Moreover, some of H.G. Wells’ visions in The Time Machine published in 1895, were proven true by Einstein’s theory of relativity announced in 1905. Wells furthers his visions on moon landing in The First Men on the Moon published in 1901.
In 1926, the great inventor Hugo Gernsback gave birth to the modern genre of Science Fiction with the establishment of the Amazing Stories magazine dedicated to it. The Hugo Awards, popularly known as the Hugos, have been the most prestigious Science Fiction awards since 1953.
When it comes to science fiction literature in the Arab world, the earliest works date back to the 1950s. Youssef Ezzeddine, an Egyptian radio presenter is believed to have been the first author of Arabic origin to have ventured into sci-fi. Years later, novelist Nihad Shereef wrote a number of science fiction novels that were truly manifested only in the 1970s in Egyptian films. The 1970s saw a host of Arab authors like Taleb Omran, Mustafa Mahmoud, Nabil Farouk, Ahmed Khaled Tawfik and Ibrahim Abbas who wrote science fiction works, but could neither reach international markets nor establish a strong presence in the contemporary Arabic literature scene.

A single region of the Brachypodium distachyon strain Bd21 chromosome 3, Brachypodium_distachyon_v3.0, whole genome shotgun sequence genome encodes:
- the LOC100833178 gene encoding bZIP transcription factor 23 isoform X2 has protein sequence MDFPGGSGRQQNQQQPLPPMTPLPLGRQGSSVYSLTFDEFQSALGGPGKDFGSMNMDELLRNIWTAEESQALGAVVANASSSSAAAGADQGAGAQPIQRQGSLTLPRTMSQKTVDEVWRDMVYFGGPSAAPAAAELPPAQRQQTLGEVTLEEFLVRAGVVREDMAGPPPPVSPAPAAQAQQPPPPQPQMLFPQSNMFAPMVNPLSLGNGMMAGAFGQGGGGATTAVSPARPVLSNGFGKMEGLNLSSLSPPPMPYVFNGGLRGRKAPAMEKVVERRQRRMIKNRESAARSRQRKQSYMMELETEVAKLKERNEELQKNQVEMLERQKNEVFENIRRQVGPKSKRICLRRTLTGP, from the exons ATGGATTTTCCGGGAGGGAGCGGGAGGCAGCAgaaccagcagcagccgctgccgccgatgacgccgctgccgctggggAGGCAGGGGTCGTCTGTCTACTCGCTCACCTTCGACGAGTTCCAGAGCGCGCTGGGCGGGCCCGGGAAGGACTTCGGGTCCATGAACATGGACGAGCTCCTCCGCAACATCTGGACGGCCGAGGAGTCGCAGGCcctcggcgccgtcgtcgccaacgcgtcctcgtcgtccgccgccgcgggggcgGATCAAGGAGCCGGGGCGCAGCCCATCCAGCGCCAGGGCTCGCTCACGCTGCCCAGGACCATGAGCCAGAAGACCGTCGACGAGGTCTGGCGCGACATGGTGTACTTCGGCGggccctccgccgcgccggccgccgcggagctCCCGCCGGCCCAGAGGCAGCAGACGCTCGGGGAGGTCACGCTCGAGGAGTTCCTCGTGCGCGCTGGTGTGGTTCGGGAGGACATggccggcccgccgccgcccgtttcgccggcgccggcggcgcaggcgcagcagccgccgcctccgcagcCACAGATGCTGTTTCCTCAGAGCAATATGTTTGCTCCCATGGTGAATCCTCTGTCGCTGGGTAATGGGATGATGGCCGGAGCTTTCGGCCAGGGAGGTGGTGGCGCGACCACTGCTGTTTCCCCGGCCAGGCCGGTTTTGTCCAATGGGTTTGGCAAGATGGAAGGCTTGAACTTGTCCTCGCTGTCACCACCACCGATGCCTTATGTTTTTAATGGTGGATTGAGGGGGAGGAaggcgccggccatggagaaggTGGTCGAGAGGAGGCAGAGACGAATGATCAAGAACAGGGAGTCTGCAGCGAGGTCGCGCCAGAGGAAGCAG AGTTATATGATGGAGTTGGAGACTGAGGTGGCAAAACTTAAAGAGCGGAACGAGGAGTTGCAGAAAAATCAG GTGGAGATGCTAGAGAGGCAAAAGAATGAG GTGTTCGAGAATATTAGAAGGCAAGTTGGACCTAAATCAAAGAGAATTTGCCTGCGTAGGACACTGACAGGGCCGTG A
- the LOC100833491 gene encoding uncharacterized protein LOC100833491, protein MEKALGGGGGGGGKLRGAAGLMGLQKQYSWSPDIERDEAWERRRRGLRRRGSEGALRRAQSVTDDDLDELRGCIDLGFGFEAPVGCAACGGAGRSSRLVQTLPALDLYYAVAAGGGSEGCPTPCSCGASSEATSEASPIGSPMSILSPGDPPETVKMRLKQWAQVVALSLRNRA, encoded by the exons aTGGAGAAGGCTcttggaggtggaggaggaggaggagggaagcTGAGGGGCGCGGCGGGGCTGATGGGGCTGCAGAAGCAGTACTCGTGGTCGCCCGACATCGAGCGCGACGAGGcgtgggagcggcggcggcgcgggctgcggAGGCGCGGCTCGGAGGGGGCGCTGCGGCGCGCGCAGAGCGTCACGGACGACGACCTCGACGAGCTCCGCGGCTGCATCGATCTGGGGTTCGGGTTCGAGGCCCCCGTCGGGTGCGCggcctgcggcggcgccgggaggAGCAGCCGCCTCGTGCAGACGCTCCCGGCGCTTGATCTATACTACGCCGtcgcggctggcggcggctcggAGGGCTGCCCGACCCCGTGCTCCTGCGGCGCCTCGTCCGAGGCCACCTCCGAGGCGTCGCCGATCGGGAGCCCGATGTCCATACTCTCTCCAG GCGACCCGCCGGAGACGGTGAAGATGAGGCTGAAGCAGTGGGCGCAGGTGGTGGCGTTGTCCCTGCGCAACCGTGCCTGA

“Sales of Arabic science fiction novels are weak compared to books in other genres like horror or fiction, novels that draw from popular culture of the Arab society dotted by devils and genies,” said publishing expert Mohammed Omar.
The foundation of science fiction literature in the Arab world was strongly connected to production and scientific progress, and that is why it was established a century after the European Industrial Revolution. They were lacking in the experiences that their Western counterparts were undergoing in the rapid development of the factory culture, mass industrial production, and the role of science in facilitating everyday life. The slow movement of scientific research and intellectual output failed to ignite creative imagination, and affected the region’s artistic and literary output in science fiction.